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British lawyer targets 'ruling elite' in ICC complaint

A British lawyer has asked the International Criminal Court to launch an investigation into “widespread and systematic” land grabbing in Cambodia for more than a decade by what he calls the Kingdom’s “ruling elite”.

The complaint filed with the Hague court today by lawyer Richard Rogers, who is representing Cambodian land grab victims, alleges that the displacement of an estimated 770,000 people over the past 14 years constitutes a crime against humanity.

“The communication contends that senior members of the Cambodian government, its security forces, and government-connected business leaders carried out an attack on the civilian population with the twin objectives of self-enrichment and preservation of power at all costs,” a statement released by Global Diligence LLP – where Rogers works – and the International Federation for Human Rights, says.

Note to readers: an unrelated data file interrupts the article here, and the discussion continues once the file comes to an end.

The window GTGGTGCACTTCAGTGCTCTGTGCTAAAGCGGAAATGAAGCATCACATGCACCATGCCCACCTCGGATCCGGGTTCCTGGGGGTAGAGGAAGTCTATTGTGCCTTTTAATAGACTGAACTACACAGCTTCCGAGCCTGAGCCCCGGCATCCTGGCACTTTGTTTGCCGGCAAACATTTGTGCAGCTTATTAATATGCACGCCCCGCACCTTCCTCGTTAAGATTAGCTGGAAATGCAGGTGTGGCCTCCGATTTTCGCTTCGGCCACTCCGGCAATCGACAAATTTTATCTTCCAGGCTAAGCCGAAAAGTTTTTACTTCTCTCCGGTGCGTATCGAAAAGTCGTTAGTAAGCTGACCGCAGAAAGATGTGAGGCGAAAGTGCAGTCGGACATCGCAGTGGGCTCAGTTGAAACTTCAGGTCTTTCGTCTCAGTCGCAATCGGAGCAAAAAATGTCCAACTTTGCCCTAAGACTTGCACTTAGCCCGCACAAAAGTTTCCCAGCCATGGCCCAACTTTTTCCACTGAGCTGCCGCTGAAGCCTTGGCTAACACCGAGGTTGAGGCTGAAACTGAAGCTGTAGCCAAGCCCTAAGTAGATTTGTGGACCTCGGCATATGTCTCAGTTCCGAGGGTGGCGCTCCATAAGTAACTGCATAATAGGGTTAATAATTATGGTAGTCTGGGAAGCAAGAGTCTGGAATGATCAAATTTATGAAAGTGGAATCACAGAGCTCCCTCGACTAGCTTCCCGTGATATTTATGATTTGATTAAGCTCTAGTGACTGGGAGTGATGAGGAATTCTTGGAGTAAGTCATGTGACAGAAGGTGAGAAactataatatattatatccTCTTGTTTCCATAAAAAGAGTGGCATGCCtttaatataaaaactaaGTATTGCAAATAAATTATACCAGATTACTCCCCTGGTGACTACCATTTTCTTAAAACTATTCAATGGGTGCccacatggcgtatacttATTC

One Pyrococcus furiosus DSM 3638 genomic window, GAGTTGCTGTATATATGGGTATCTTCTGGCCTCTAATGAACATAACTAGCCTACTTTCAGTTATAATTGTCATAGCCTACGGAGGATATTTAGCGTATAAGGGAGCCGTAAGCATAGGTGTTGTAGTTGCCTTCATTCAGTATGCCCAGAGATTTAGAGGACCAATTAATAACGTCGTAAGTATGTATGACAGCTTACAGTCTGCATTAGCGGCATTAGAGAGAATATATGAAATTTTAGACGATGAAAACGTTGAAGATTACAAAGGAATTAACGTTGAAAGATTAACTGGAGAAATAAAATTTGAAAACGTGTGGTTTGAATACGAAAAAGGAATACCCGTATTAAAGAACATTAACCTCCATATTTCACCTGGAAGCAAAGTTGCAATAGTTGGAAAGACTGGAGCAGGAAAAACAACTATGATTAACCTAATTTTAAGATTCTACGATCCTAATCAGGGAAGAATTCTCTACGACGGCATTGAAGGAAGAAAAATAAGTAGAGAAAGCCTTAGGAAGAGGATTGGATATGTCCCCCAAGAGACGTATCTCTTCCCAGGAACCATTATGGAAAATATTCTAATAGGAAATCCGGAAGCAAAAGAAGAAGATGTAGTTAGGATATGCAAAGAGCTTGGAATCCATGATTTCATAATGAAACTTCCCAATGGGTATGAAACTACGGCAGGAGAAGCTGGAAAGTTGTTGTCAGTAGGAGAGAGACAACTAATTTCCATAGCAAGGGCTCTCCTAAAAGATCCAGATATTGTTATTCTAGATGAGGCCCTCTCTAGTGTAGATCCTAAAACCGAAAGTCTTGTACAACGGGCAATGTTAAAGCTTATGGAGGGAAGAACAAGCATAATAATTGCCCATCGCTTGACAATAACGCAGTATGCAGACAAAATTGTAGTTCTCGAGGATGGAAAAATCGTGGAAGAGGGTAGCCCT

Rogers says that crimes committed by this group “include murder, forcible transfer of populations, illegal imprisonment, persecution and other inhumane acts”.

Government spokesman Phay Siphan, who had previously mocked the lawyer’s efforts, said yesterday that the complaint was “still a joke”, and was not only exaggerated, but politically motivated.

“It’s polarized by politics,” he said, adding that the government was making a significant effort to resolve the 1,263 land dispute cases that Cambodians had lodged at the national level.

“Prime Minister Hun Sen has publicly made a statement that he won’t let land-grabbing issues [continue].”

Cambodia ratified the Rome Statute of the International Criminal Court in March 2002.

It is up to the ICC prosecutor to decide whether a full investigation will be launched.

Investigations are currently being conducted at the court based on alleged crimes in eight countries, all of which are in Africa.

In March of this year, American human rights attorney Morton Sklar filed a complaint against Prime Minister Hun Sen and other government officials at the ICC alleging crimes of genocide based on “efforts to interfere” at the Khmer Rouge Tribunal.

In 2012, the US-based Khmer People Power Movement also filed a complaint with the ICC that accused the government of crimes against humanity related to forced evictions.

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